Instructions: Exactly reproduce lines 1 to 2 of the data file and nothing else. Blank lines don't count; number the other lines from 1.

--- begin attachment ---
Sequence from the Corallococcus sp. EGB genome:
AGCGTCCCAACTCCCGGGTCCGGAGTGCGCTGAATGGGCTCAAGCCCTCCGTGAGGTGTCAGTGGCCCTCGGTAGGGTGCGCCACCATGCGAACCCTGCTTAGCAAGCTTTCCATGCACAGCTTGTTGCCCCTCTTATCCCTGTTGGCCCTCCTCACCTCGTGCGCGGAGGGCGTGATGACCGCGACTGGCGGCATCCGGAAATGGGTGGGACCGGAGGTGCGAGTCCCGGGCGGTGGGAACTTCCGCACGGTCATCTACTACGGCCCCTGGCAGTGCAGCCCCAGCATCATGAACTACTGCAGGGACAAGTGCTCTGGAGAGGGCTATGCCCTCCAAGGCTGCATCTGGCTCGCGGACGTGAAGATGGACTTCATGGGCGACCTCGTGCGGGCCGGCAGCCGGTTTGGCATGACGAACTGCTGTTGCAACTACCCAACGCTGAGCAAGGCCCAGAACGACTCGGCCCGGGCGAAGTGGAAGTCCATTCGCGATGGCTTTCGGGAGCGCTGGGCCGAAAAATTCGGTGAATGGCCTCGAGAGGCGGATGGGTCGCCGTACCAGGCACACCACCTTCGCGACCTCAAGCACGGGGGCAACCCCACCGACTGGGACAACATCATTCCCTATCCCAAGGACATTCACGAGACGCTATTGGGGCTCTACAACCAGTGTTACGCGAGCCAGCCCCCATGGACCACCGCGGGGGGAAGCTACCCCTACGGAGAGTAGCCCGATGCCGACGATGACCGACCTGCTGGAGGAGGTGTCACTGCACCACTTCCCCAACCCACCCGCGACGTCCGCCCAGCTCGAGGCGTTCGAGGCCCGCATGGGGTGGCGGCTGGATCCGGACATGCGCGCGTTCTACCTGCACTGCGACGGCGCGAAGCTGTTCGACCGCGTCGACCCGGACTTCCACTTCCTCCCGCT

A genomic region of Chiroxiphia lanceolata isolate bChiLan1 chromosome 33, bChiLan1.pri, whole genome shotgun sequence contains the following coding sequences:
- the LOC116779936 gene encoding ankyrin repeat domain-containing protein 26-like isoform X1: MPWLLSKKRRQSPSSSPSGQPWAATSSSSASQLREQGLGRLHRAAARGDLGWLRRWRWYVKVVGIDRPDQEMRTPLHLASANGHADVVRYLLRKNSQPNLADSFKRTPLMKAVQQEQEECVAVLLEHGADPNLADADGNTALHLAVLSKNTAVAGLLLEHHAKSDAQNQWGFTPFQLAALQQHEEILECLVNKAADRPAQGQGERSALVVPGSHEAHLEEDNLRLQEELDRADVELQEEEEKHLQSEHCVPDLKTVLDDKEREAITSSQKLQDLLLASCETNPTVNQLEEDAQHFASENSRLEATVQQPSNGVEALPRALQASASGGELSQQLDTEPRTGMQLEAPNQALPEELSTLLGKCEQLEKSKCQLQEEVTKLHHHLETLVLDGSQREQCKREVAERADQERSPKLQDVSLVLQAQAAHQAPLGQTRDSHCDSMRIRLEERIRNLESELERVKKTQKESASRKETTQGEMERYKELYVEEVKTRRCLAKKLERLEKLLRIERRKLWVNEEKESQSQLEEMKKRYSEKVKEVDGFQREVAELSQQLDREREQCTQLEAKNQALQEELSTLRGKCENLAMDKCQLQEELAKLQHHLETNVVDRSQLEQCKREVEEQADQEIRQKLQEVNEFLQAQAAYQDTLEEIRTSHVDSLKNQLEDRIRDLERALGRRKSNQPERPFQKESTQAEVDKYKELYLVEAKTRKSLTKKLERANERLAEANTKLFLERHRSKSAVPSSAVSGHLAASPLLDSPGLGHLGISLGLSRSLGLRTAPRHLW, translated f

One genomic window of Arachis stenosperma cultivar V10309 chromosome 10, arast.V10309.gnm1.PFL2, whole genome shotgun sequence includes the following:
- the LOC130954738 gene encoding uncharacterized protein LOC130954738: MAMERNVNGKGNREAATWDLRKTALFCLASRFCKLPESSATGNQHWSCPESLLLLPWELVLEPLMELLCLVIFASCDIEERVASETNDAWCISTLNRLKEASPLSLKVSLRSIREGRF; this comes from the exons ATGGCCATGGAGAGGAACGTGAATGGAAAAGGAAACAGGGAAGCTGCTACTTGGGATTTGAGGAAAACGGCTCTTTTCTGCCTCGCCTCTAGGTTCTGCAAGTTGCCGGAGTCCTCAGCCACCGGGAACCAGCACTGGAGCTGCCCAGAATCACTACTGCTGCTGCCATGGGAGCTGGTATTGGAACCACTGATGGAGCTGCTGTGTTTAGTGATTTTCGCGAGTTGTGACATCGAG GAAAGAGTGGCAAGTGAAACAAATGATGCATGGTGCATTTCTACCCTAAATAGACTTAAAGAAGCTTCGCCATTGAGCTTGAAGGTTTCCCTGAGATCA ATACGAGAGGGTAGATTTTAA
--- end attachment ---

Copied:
Sequence from the Corallococcus sp. EGB genome:
AGCGTCCCAACTCCCGGGTCCGGAGTGCGCTGAATGGGCTCAAGCCCTCCGTGAGGTGTCAGTGGCCCTCGGTAGGGTGCGCCACCATGCGAACCCTGCTTAGCAAGCTTTCCATGCACAGCTTGTTGCCCCTCTTATCCCTGTTGGCCCTCCTCACCTCGTGCGCGGAGGGCGTGATGACCGCGACTGGCGGCATCCGGAAATGGGTGGGACCGGAGGTGCGAGTCCCGGGCGGTGGGAACTTCCGCACGGTCATCTACTACGGCCCCTGGCAGTGCAGCCCCAGCATCATGAACTACTGCAGGGACAAGTGCTCTGGAGAGGGCTATGCCCTCCAAGGCTGCATCTGGCTCGCGGACGTGAAGATGGACTTCATGGGCGACCTCGTGCGGGCCGGCAGCCGGTTTGGCATGACGAACTGCTGTTGCAACTACCCAACGCTGAGCAAGGCCCAGAACGACTCGGCCCGGGCGAAGTGGAAGTCCATTCGCGATGGCTTTCGGGAGCGCTGGGCCGAAAAATTCGGTGAATGGCCTCGAGAGGCGGATGGGTCGCCGTACCAGGCACACCACCTTCGCGACCTCAAGCACGGGGGCAACCCCACCGACTGGGACAACATCATTCCCTATCCCAAGGACATTCACGAGACGCTATTGGGGCTCTACAACCAGTGTTACGCGAGCCAGCCCCCATGGACCACCGCGGGGGGAAGCTACCCCTACGGAGAGTAGCCCGATGCCGACGATGACCGACCTGCTGGAGGAGGTGTCACTGCACCACTTCCCCAACCCACCCGCGACGTCCGCCCAGCTCGAGGCGTTCGAGGCCCGCATGGGGTGGCGGCTGGATCCGGACATGCGCGCGTTCTACCTGCACTGCGACGGCGCGAAGCTGTTCGACCGCGTCGACCCGGACTTCCACTTCCTCCCGCT